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Acknowledgements The author wishes to convey her deepest appreciation to the many individuals and institutions who contributed to this project. They include: Ryan Sharma, Psy.D., for his thoughtful insight and rigorous style in serving as dissertation chair; Michele Harway, Ph.D., for her succinct guidance on the structure of the analysis; Teresa Deshields, Ph.D., for her encouragement and practical advice; Jason Arkin, MA, for his steady confidence; David Fox, Ph.D., for truly tireless statistical assistance; Margaret Ricks, for early inspiration; Barbara Lipinski, Ph.D., and Juliet Rohde-Brown, for their optimism; Christine Forte, for research ingenuity; Alexis Burdick, for a thousand details; Albert Munoz-Flores, Psy.D., for translation; Michele Nicolette, for design expertise; Barbara Baker and Barbara Hallett, for editing brilliance and friendship; Maggie Watson, Ph.D., and Amy Wrzesniewski, Ph.D., for permission to use their scales; Mary Solis, LCSW, for her wisdom and insights into cancer adjustment; Barbara Conviser, MS, for assistance in distributing the questionnaire; Fred Kass, M.D., Chief of Staff, and the physicians and staff of the Cancer Center of Santa Barbara; and the many patients who took the time to share their experiences. On a personal note, the author expresses profound gratitude to Donald M. Bates, for believing in this pursuit and offering his unwavering support; David and Kathy Bates, Barbara Bates, Kathleen Bates, Elva Morden, Ruth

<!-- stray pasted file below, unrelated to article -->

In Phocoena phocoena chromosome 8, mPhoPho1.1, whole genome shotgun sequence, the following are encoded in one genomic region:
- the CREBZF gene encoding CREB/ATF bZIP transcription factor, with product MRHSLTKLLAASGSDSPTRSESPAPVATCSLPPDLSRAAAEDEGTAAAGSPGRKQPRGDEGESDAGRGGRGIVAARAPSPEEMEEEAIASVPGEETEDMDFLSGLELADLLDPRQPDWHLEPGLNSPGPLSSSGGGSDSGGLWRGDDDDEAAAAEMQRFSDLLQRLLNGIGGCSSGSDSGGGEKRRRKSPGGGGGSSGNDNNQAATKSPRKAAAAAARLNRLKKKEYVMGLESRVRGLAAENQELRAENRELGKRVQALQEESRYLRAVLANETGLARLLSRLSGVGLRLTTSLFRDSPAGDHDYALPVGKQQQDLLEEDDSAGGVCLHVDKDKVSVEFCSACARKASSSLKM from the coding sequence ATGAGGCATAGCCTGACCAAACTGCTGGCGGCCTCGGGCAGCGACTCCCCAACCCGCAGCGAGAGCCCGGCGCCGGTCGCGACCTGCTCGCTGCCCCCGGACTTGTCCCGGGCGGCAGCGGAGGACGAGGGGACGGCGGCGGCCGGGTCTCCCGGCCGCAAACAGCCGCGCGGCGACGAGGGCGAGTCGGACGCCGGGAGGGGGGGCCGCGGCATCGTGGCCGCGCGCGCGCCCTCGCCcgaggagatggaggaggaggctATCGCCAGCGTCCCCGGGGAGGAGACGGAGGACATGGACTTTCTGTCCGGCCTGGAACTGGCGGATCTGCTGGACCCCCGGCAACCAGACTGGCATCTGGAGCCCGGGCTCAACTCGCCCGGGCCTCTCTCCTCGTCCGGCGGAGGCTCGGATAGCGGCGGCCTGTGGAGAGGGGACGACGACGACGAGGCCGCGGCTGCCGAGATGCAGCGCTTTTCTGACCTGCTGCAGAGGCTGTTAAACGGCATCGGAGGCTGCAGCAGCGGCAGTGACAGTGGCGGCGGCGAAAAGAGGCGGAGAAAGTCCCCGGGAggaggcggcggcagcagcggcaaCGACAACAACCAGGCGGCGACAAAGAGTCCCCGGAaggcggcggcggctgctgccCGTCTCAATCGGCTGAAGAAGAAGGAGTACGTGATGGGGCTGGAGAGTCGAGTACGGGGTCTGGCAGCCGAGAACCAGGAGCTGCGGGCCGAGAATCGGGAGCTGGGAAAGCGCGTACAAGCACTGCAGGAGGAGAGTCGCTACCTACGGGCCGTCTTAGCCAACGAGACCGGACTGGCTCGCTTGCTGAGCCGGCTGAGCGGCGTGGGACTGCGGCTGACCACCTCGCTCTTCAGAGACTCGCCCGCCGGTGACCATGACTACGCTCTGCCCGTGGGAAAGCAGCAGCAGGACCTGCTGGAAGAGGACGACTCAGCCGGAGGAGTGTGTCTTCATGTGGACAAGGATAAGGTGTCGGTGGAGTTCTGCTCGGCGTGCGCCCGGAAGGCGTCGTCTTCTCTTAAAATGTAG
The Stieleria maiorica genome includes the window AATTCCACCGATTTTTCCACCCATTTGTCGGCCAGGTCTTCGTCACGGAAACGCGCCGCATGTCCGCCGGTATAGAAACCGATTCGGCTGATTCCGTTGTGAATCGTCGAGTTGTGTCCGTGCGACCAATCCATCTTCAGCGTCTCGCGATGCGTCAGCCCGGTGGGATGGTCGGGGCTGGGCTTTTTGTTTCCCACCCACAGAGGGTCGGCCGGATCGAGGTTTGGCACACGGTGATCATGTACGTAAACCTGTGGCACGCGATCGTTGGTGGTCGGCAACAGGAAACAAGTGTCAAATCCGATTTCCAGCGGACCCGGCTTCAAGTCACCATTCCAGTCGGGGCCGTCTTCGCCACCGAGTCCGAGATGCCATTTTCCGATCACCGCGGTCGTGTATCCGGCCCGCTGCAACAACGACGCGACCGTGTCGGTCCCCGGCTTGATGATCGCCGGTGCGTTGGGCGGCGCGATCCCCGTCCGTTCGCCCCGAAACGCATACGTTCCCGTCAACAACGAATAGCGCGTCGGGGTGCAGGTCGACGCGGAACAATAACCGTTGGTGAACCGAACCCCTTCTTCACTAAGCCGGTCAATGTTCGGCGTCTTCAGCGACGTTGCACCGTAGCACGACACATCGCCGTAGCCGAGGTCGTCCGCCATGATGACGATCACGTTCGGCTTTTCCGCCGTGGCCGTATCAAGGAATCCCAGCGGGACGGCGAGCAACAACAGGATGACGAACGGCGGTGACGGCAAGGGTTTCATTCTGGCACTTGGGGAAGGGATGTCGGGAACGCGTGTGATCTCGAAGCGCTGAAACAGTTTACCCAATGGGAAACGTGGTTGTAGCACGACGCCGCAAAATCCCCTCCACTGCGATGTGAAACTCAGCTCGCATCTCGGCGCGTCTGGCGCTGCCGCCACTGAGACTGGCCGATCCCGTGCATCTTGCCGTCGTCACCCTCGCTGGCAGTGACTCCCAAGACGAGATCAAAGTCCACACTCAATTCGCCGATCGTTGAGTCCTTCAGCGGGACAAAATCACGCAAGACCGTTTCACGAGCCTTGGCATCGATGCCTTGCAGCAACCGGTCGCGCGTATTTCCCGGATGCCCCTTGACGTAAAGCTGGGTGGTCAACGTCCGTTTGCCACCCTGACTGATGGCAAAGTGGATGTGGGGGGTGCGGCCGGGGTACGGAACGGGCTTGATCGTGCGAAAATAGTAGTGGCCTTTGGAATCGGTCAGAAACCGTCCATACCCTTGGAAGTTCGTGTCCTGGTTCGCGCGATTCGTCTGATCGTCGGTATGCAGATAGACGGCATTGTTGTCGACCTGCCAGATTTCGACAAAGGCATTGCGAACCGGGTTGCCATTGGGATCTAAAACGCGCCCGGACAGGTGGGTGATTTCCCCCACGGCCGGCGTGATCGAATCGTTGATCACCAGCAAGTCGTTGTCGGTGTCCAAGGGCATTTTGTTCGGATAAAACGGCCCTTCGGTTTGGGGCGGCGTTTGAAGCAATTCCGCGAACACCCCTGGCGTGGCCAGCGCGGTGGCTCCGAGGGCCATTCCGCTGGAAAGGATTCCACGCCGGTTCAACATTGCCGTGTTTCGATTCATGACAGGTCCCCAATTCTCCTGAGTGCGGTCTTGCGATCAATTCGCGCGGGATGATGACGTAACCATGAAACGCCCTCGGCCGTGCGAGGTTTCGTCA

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Aufenkamp, and the late Margaret Campbell, for their cheerful encouragement; housemates Dave Fox and Diane Morrison; and my many dear friends far and near. The project and my career change would not have been possible without the good humor, patience, and frugality of Robert and Rachel Freed. To David Freed, provider of sustenance and support, editor, philosopher, and humorist, who sacrificed much and remains my inspiration, touch point, and raison d’être, the author wishes to offer her profound and abiding love and thanks.